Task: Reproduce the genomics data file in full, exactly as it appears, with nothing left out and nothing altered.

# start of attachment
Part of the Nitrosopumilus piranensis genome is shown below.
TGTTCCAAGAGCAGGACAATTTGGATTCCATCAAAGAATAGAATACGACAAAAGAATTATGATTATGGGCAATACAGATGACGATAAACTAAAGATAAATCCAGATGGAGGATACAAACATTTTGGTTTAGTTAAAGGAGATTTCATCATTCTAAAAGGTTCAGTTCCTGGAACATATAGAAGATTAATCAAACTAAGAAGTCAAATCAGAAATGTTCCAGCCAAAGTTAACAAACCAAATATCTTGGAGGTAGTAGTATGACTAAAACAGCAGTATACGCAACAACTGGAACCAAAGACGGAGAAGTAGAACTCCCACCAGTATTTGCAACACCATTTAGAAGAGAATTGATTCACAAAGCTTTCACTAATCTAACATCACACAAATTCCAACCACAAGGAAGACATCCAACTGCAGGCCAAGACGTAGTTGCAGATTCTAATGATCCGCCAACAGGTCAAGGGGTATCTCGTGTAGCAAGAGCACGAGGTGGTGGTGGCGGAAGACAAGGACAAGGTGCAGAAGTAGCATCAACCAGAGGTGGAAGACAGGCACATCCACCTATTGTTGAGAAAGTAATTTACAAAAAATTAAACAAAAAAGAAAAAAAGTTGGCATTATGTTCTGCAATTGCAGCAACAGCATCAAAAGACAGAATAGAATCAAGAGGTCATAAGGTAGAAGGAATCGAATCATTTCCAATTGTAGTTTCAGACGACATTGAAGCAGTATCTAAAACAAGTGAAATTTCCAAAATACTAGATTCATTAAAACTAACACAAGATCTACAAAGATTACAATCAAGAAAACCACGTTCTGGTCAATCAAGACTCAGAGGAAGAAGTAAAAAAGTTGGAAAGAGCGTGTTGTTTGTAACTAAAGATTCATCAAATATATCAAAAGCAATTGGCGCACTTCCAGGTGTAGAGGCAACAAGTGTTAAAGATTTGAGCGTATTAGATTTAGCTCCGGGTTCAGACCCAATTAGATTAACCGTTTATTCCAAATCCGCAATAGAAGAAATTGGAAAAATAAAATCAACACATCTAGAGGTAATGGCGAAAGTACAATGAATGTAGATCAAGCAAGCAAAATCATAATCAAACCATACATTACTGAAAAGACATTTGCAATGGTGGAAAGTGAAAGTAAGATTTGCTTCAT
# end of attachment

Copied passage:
Part of the Nitrosopumilus piranensis genome is shown below.
TGTTCCAAGAGCAGGACAATTTGGATTCCATCAAAGAATAGAATACGACAAAAGAATTATGATTATGGGCAATACAGATGACGATAAACTAAAGATAAATCCAGATGGAGGATACAAACATTTTGGTTTAGTTAAAGGAGATTTCATCATTCTAAAAGGTTCAGTTCCTGGAACATATAGAAGATTAATCAAACTAAGAAGTCAAATCAGAAATGTTCCAGCCAAAGTTAACAAACCAAATATCTTGGAGGTAGTAGTATGACTAAAACAGCAGTATACGCAACAACTGGAACCAAAGACGGAGAAGTAGAACTCCCACCAGTATTTGCAACACCATTTAGAAGAGAATTGATTCACAAAGCTTTCACTAATCTAACATCACACAAATTCCAACCACAAGGAAGACATCCAACTGCAGGCCAAGACGTAGTTGCAGATTCTAATGATCCGCCAACAGGTCAAGGGGTATCTCGTGTAGCAAGAGCACGAGGTGGTGGTGGCGGAAGACAAGGACAAGGTGCAGAAGTAGCATCAACCAGAGGTGGAAGACAGGCACATCCACCTATTGTTGAGAAAGTAATTTACAAAAAATTAAACAAAAAAGAAAAAAAGTTGGCATTATGTTCTGCAATTGCAGCAACAGCATCAAAAGACAGAATAGAATCAAGAGGTCATAAGGTAGAAGGAATCGAATCATTTCCAATTGTAGTTTCAGACGACATTGAAGCAGTATCTAAAACAAGTGAAATTTCCAAAATACTAGATTCATTAAAACTAACACAAGATCTACAAAGATTACAATCAAGAAAACCACGTTCTGGTCAATCAAGACTCAGAGGAAGAAGTAAAAAAGTTGGAAAGAGCGTGTTGTTTGTAACTAAAGATTCATCAAATATATCAAAAGCAATTGGCGCACTTCCAGGTGTAGAGGCAACAAGTGTTAAAGATTTGAGCGTATTAGATTTAGCTCCGGGTTCAGACCCAATTAGATTAACCGTTTATTCCAAATCCGCAATAGAAGAAATTGGAAAAATAAAATCAACACATCTAGAGGTAATGGCGAAAGTACAATGAATGTAGATCAAGCAAGCAAAATCATAATCAAACCATACATTACTGAAAAGACATTTGCAATGGTGGAAAGTGAAAGTAAGATTTGCTTCAT